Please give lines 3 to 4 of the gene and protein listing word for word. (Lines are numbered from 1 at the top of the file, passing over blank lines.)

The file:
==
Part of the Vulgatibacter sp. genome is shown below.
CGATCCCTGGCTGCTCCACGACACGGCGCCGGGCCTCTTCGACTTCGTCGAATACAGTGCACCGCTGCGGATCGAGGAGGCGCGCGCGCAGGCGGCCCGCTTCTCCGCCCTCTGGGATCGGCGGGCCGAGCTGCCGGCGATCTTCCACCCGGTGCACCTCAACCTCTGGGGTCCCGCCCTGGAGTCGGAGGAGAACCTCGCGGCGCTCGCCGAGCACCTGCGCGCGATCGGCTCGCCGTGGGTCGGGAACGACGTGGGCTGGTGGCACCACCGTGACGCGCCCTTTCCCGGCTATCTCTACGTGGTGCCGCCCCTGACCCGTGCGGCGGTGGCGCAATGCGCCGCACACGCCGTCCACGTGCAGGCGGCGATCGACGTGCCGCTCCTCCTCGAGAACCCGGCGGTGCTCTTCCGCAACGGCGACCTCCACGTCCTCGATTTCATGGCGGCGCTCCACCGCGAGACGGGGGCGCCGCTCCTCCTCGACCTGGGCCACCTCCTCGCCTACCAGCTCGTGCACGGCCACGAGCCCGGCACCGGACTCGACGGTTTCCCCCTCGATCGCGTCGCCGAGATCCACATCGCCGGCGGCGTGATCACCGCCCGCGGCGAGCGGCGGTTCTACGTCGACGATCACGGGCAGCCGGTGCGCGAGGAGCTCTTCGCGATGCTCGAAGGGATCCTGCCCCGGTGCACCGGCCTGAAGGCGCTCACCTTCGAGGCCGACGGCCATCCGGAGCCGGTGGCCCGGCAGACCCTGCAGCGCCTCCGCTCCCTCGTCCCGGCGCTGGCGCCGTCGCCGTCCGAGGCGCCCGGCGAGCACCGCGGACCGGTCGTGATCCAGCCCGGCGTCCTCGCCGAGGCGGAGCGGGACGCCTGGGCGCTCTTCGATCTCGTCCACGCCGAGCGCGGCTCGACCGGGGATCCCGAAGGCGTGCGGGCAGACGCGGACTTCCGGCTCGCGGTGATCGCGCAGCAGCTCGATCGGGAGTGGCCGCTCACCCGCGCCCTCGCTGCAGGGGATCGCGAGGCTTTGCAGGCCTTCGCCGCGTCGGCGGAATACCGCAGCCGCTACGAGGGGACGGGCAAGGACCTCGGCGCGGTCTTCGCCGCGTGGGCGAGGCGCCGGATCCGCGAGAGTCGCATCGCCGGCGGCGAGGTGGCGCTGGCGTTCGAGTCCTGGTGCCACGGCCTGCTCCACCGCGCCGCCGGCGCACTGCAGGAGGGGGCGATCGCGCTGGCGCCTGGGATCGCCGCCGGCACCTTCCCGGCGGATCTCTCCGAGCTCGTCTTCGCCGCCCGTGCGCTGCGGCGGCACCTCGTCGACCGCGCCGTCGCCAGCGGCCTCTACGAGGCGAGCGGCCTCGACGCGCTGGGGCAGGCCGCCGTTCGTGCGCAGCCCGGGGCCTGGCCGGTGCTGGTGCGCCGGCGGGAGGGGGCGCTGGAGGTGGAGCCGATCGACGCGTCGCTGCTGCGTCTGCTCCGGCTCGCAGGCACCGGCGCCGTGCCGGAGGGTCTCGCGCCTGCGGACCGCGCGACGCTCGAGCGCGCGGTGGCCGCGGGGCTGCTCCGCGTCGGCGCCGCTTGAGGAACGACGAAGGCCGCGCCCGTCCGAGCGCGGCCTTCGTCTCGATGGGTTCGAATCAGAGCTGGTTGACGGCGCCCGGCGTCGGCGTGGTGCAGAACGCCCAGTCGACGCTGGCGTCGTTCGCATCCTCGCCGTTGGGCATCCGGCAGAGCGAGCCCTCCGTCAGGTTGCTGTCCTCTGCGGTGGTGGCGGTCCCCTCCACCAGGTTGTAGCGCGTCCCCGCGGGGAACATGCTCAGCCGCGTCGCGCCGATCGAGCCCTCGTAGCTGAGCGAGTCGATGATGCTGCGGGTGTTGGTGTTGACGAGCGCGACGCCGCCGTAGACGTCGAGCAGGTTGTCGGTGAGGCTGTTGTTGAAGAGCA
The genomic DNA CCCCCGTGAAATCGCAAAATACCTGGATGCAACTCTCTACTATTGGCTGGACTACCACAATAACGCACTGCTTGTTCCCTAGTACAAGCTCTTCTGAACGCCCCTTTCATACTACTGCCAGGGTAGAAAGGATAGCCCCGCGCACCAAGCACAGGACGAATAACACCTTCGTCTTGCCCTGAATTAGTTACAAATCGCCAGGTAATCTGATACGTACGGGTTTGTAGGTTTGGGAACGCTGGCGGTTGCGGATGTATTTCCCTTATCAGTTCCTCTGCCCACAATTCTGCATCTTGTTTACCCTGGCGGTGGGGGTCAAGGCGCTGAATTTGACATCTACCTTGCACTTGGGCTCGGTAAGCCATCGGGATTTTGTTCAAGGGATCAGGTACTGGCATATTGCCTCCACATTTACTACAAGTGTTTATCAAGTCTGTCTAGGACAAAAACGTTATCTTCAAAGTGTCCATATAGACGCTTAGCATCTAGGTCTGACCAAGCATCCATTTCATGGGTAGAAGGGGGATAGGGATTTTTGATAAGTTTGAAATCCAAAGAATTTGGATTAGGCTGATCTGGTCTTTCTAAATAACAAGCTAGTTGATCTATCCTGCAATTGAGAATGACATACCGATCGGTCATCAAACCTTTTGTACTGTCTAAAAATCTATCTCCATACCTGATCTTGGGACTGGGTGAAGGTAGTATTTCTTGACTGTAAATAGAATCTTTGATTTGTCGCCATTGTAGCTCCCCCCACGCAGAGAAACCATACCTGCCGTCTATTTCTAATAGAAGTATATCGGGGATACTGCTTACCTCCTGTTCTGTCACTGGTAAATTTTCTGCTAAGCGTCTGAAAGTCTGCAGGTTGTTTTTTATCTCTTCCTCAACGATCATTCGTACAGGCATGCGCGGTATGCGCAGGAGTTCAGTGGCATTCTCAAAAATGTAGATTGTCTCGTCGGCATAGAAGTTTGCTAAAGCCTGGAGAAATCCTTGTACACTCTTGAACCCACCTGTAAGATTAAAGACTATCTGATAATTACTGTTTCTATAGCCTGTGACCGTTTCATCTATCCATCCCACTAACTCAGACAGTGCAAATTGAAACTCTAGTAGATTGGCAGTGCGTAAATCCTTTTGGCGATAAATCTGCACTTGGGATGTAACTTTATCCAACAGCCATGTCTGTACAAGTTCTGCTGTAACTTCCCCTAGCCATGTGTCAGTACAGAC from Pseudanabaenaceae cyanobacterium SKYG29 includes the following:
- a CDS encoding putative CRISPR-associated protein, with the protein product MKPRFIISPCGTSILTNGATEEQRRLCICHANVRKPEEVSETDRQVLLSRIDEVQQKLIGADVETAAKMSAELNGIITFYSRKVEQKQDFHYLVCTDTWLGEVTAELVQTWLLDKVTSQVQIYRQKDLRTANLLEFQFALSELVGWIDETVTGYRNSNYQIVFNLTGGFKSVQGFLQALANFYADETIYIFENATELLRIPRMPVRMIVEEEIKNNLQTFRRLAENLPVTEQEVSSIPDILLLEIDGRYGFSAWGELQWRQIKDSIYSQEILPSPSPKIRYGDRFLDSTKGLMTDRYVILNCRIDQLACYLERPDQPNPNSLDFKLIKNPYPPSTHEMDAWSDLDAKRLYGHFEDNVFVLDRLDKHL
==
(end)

The genomic DNA CCCCCGTGAAATCGCAAAATACCTGGATGCAACTCTCTACTATTGGCTGGACTACCACAATAACGCACTGCTTGTTCCCTAGTACAAGCTCTTCTGAACGCCCCTTTCATACTACTGCCAGGGTAGAAAGGATAGCCCCGCGCACCAAGCACAGGACGAATAACACCTTCGTCTTGCCCTGAATTAGTTACAAATCGCCAGGTAATCTGATACGTACGGGTTTGTAGGTTTGGGAACGCTGGCGGTTGCGGATGTATTTCCCTTATCAGTTCCTCTGCCCACAATTCTGCATCTTGTTTACCCTGGCGGTGGGGGTCAAGGCGCTGAATTTGACATCTACCTTGCACTTGGGCTCGGTAAGCCATCGGGATTTTGTTCAAGGGATCAGGTACTGGCATATTGCCTCCACATTTACTACAAGTGTTTATCAAGTCTGTCTAGGACAAAAACGTTATCTTCAAAGTGTCCATATAGACGCTTAGCATCTAGGTCTGACCAAGCATCCATTTCATGGGTAGAAGGGGGATAGGGATTTTTGATAAGTTTGAAATCCAAAGAATTTGGATTAGGCTGATCTGGTCTTTCTAAATAACAAGCTAGTTGATCTATCCTGCAATTGAGAATGACATACCGATCGGTCATCAAACCTTTTGTACTGTCTAAAAATCTATCTCCATACCTGATCTTGGGACTGGGTGAAGGTAGTATTTCTTGACTGTAAATAGAATCTTTGATTTGTCGCCATTGTAGCTCCCCCCACGCAGAGAAACCATACCTGCCGTCTATTTCTAATAGAAGTATATCGGGGATACTGCTTACCTCCTGTTCTGTCACTGGTAAATTTTCTGCTAAGCGTCTGAAAGTCTGCAGGTTGTTTTTTATCTCTTCCTCAACGATCATTCGTACAGGCATGCGCGGTATGCGCAGGAGTTCAGTGGCATTCTCAAAAATGTAGATTGTCTCGTCGGCATAGAAGTTTGCTAAAGCCTGGAGAAATCCTTGTACACTCTTGAACCCACCTGTAAGATTAAAGACTATCTGATAATTACTGTTTCTATAGCCTGTGACCGTTTCATCTATCCATCCCACTAACTCAGACAGTGCAAATTGAAACTCTAGTAGATTGGCAGTGCGTAAATCCTTTTGGCGATAAATCTGCACTTGGGATGTAACTTTATCCAACAGCCATGTCTGTACAAGTTCTGCTGTAACTTCCCCTAGCCATGTGTCAGTACAGAC from Pseudanabaenaceae cyanobacterium SKYG29 includes the following:
- a CDS encoding putative CRISPR-associated protein, with the protein product MKPRFIISPCGTSILTNGATEEQRRLCICHANVRKPEEVSETDRQVLLSRIDEVQQKLIGADVETAAKMSAELNGIITFYSRKVEQKQDFHYLVCTDTWLGEVTAELVQTWLLDKVTSQVQIYRQKDLRTANLLEFQFALSELVGWIDETVTGYRNSNYQIVFNLTGGFKSVQGFLQALANFYADETIYIFENATELLRIPRMPVRMIVEEEIKNNLQTFRRLAENLPVTEQEVSSIPDILLLEIDGRYGFSAWGELQWRQIKDSIYSQEILPSPSPKIRYGDRFLDSTKGLMTDRYVILNCRIDQLACYLERPDQPNPNSLDFKLIKNPYPPSTHEMDAWSDLDAKRLYGHFEDNVFVLDRLDKHL